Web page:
By Chad Quinn, CIO contributor
The role of the CIO today is not what it was last year, last month or even last week. Over the past several months, I’ve had conversations with CIOs and CFOs to understand how the dynamic between the business and IT is changing. In the coming blog posts, I’ll share notable results of these conversations, insight that stood out from the conversations, and how CIOs and IT leaders across the country are adapting to this unfolding transformation in their organizations.
The CIO as a broker of value
Over the past eight months, I’ve had the opportunity to participate in group discussions with over 100 CIOs, CFOs and other IT leaders to pinpoint their current challenges, discuss opportunities for growth, and reveal changes they are seeing in their roles with the incorporation of disruptive technologies.
With the CIOs that I talked to, a common refrain occurred across many of our conversations. CIOs are asking, “How do we adapt? How do we serve our organizations better? How can we strategically equip the business through IT?”
One primary theme across all of these discussions was the CIO’s new ability to fill a gap in the C-suite by acting as a value broker. The CIO is becoming more involved in showing the value of technology investments than ever before.
Three specific trends illustrate this shift:
1. The business is working directly with outside IT vendors
The business is bypassing internal IT to work directly with external providers. According to Gartner, 70 percent of business executives are willing to run their own technology projects, without internal IT involvement.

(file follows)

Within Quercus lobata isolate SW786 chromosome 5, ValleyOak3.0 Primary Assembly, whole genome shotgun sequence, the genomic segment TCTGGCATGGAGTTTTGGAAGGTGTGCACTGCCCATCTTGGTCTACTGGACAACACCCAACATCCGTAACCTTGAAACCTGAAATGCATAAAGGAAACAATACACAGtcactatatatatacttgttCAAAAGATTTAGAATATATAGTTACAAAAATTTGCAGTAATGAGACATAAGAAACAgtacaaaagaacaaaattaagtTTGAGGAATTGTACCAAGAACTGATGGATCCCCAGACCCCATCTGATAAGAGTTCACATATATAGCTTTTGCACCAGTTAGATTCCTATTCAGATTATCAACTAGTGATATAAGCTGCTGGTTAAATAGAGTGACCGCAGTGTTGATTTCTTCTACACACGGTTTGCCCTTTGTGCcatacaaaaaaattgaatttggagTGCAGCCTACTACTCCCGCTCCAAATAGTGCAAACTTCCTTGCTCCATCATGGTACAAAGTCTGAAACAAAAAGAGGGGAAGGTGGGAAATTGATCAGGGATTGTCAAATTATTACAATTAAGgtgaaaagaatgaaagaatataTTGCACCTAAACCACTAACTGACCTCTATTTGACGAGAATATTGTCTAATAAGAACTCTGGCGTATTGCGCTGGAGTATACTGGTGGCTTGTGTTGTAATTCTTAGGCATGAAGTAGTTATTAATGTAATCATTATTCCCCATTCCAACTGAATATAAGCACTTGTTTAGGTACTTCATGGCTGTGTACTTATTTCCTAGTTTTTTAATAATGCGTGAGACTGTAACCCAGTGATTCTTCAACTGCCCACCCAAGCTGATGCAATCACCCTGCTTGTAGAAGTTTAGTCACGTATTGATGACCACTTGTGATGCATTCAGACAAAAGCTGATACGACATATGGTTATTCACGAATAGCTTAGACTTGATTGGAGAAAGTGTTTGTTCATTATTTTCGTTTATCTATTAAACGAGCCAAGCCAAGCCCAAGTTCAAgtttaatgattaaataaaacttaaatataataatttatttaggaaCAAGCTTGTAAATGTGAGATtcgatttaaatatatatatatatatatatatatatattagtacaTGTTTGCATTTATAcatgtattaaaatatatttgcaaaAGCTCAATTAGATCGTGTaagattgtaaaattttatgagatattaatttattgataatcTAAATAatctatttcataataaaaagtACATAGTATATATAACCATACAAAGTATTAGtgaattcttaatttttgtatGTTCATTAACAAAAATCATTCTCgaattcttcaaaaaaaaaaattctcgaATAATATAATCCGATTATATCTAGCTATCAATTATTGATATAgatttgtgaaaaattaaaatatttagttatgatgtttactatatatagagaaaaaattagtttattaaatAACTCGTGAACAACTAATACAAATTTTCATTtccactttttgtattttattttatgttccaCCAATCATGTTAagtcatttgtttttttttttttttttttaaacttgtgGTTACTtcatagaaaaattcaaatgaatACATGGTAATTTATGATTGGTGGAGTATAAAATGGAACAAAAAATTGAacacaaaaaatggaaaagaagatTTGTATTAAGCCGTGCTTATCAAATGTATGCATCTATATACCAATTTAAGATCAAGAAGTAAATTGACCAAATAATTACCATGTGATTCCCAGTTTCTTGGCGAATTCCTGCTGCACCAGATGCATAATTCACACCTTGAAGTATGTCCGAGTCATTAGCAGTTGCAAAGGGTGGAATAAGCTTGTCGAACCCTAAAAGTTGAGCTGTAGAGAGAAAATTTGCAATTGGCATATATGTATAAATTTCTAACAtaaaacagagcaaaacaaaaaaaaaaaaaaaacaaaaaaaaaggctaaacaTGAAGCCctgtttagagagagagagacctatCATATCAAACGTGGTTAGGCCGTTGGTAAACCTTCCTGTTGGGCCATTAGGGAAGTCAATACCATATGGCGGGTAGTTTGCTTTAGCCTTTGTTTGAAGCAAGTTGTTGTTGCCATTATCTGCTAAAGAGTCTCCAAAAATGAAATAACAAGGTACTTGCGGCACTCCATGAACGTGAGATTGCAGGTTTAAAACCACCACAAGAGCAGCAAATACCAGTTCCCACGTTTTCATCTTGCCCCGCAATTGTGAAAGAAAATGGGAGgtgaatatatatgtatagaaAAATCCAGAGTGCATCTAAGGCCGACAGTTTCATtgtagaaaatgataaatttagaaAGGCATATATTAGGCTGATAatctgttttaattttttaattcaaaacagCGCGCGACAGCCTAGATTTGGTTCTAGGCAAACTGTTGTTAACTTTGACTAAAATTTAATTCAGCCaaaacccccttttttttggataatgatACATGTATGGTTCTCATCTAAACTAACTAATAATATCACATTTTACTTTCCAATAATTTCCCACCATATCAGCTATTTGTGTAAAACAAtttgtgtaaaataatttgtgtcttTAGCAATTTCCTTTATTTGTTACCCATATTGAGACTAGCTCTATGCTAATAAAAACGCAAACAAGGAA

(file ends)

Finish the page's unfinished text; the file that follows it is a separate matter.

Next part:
2. IT budget control is shifting to the business
Gartner also found that since 2000, IT budget control has been shifting to the business. By 2020, 90 percent of the IT budget is expected to be controlled by the business. What does this mean for IT? If the budget is shifting from IT into the hands of the business, IT will need to provide greater insight into the relevance and business value of each investment.
3. IT investments are not achieving full value
Not only is the business in control of the budget, but they are not seeing the value of the IT investments they fund. According to CEB research, only 43 percent of IT investments achieve their full business potential. That’s a significant gap—but also poses a unique challenge and opportunity for the CIO. The business will continue to demand value from IT investments, and the IT organization will need to show this delivered value in order to earn future dollars.
What if the CIO took this opportunity to step in and convey value between the business and IT? There may not be a more interesting time for the CIO to become an even more critical addition to the team by not only conveying the value between the business and IT, but by also ensuring that the full value is achieved.
A challenge and an opportunity
I was recently discussing changes in IT with Andrew Wilson, the CIO of Accenture. At one point in our conversation, Wilson said, “The business is demanding technology and demanding value, and demanding it ever more quickly.” It’s clear that the link between value and IT investments is becoming a reality for many organizations, and a leader needs to define and strengthen this link.
Once the CIO understands how to deliver value to the organization, it can provide the business with clear connections to outcomes, supported and enabled by IT.
This is an incredible opportunity—and challenge—for the CIO. By conveying the full value of IT investments, the CIO has the opportunity to become an integral player in defining business strategy. Will you step up to the challenge?
What are one to two challenges and opportunities that you see in becoming a value broker for your organization?
This article was written by Chad Quinn from CIO and was legally licensed through the NewsCred publisher network.